Seton Hall student Linda Manus is turning her interior design degree into a career in diplomacy here in the nation’s capital and she encourages others to do the same.
Manus just completed the Fall Capital Semester Program, an academic and internship program sponsored by The Fund for American Studies, her fourth program in a series of adventures that have taken her to Athens twice and to Washington.
“I always considered myself a diplomat and ambassador of culture and ideas,” noted this Peruvian-American diplomat-in-the-making who grew up with Greek neighbors, Indian neighbors, and surrounded by different languages and influences.
When Manus applied to Seton Hall for college they did not have a diplomacy/international relations program so she enrolled in the school’s the international business program through the Stillman Business School. After realizing that was not her interest she switched to her other passion in art and enrolled in the NY School of Interior Design.
At NYSI Manus applied herself to her courses and excelled earning an associate’s degree in interior design. She began studying abroad during semester breaks in Italy, England, and Russia.
After college she obtained a position as an assistant designer at a design company. For about a year she learned the hands-on knowledge to become a successful interior designer.
Manus admitted that she still felt unsatisfied; in the back of her mind was the new diplomacy school Seton Hall had established.
“It was an epiphany,” she recounted. “One day while standing in bathroom of an Indian diplomat overlooking the United Nations Peace Garden and UN Plaza I realized, ‘I don’t want to be a designer, I don’t want to be deigning this guy’s bathroom, I want to be a diplomat!’.”
Manus returned to Seton Hall to pursue her dream. In preparation, she even ran a New York City marathon to build confidence and prove to herself that she could do anything.
“Transitioning back to school is a challenge especially if you are older, but it’s never too late,” she said. She saw many people at NYSID changing careers from lawyers, housewives, to those coming out of the closet.
Enrolling in school allowed her to pursue opportunities that built on her deep appreciation for the Greek Culture. While on Facebook one day last year, she discovered The Fund for American Studies’ (TFAS) Greece program, International Institute on Political and Economic Systems (IIPES). It allowed her to study conflict management on the island of Crete while obtaining credit from Georgetown University. “After reading the wall posts and profiles of former IIPES students, I knew I wanted to be apart of this.”
Manus enjoyed IIPES so much she flew back to Greece the following month for another TFAS program on journalism. She subsequently attended three TFAS programs in DC, and is currently in Santiago, Chile at another program sponsored by TFAS for leadership in Latin America.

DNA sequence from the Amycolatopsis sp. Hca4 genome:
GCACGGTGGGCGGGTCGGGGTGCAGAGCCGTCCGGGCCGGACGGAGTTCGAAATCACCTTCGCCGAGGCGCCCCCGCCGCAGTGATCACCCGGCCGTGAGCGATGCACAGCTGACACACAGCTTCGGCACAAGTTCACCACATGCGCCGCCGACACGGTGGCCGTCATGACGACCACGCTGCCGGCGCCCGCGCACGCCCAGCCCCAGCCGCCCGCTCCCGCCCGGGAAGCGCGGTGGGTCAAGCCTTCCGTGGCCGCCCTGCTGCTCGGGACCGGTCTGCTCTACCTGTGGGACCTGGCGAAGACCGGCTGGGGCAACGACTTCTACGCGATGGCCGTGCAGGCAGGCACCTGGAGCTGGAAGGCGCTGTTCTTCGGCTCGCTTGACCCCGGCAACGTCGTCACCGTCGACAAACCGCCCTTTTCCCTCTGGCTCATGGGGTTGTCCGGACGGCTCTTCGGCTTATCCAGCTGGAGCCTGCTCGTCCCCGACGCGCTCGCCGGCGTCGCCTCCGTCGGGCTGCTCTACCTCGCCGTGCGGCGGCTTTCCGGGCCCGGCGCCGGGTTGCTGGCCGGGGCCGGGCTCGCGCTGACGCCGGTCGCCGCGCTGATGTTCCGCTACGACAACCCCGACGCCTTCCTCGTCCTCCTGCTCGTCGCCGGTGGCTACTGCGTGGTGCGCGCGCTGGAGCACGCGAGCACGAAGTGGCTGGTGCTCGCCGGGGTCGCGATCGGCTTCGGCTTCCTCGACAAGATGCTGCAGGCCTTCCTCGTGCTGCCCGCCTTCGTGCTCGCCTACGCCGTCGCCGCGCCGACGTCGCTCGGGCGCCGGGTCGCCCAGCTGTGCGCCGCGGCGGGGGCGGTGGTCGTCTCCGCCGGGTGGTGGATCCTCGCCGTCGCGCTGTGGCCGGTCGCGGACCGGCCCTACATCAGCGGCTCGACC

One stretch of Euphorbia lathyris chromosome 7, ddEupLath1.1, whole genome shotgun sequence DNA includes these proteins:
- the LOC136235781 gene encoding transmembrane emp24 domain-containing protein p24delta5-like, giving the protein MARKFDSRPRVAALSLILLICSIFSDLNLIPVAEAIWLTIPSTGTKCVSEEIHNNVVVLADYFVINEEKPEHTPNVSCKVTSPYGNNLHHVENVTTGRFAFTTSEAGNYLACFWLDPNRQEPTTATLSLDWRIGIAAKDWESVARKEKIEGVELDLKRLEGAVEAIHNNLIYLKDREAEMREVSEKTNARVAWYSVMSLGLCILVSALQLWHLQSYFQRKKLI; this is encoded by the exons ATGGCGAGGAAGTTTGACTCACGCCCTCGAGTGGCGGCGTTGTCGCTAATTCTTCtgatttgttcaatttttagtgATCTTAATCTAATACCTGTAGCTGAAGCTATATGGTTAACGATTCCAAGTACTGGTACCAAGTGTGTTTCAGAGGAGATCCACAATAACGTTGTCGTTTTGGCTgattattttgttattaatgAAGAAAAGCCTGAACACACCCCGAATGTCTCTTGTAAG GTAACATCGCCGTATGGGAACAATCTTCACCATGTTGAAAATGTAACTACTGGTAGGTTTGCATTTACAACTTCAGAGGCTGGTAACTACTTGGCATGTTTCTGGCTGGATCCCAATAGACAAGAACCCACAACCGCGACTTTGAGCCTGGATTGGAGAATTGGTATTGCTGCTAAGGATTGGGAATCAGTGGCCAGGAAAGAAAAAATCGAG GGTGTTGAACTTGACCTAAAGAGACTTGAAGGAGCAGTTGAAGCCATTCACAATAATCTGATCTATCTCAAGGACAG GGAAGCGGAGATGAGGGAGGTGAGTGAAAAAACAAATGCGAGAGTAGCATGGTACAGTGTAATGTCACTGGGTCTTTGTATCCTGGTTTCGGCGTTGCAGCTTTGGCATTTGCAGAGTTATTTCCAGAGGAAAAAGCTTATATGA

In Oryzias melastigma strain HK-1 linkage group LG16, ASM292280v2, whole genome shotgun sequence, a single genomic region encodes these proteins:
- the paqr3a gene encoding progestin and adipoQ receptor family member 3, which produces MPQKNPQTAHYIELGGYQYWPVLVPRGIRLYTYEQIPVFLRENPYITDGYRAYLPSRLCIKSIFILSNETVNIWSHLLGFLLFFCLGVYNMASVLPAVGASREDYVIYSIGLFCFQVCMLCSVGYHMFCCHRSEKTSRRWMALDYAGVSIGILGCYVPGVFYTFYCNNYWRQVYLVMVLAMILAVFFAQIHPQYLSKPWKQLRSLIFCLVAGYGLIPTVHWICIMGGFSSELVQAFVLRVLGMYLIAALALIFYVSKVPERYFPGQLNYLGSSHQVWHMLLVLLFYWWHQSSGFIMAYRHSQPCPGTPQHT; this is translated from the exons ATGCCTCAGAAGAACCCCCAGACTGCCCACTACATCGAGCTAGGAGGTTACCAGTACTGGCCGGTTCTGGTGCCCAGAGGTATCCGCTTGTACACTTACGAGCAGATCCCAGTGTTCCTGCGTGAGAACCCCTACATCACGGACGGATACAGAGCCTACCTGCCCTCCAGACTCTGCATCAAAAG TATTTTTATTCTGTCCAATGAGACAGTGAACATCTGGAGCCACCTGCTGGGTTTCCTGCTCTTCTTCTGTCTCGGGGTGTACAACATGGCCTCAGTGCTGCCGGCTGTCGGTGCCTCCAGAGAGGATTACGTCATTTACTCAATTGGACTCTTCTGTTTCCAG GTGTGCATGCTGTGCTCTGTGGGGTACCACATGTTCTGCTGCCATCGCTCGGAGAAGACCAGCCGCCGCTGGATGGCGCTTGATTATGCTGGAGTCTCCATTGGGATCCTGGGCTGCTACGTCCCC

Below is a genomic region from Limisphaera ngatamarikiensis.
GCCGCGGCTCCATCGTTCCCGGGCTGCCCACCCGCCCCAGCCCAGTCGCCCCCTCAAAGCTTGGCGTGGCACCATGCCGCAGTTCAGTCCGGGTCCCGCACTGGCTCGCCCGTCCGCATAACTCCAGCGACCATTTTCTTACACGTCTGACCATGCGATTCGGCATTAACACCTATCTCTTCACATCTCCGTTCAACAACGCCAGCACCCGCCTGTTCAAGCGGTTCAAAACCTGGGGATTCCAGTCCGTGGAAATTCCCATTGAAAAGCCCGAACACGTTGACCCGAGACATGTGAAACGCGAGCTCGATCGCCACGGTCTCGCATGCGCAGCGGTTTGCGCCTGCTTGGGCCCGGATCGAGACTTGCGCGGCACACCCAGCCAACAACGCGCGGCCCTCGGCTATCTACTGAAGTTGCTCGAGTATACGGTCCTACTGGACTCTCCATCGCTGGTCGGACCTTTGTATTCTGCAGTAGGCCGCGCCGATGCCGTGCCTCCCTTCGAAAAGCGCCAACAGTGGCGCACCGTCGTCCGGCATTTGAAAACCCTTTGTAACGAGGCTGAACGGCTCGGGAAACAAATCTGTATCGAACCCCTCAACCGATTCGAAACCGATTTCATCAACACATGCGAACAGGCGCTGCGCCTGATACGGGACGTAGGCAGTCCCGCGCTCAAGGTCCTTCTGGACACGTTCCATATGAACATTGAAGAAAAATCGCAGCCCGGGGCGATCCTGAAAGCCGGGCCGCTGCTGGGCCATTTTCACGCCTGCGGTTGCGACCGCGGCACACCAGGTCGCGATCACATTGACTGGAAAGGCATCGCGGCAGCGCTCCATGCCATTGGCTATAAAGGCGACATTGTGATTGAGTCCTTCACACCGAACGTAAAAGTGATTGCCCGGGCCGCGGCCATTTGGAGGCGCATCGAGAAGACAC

While interning in D.C. Manus had the pleasure of meeting former Secretary of State Madeleine Albright. Her past internships the Greek Embassy, the Southeast Europe Project for the Woodrow Wilson Center have included volunteering for the Mission of Cote D’ivoire at the United Nations last spring.
“Linda is not a traditional student,” said Lilly Pascucci, Manager of Capital Semester. “She is mature and a go-getter focused on the track that will take her where she wants to go. We’ve been glad to serve as a vehicle to help get her there.”
Manus like thousands of other students have benefited from scholarships provided by TFAS. Scholarships are ways for those thinking about internship and study abroad programs to help pay for such programs. “We do offer substantial awards of more than a $1,000,000 in scholarships annually,” noted Steve Slattery, Vice-President of US Programs at TFAS. “The average scholarship award during the summer is $2100 and $4500 during the semester.”
Even in difficult times funding opportunities are available, but students should plan early, be persistent and not be afraid to look into multiple means.
“Life is about turning what you want to do into what you’ve done!” said Manus as she reflected on her dramatic career shift. Her advice to students and adults in all stages of life is “No matter how outrageous your dream, go for it!”
About The Fund for American Studies
The Fund for American Studies is a Washington, D.C. educational nonprofit with internship and academic programs for college students administered in partnership with Georgetown University in Washington D.C., Czech Republic, Greece, and Hong Kong. Please visit www.TFAS.org to learn more.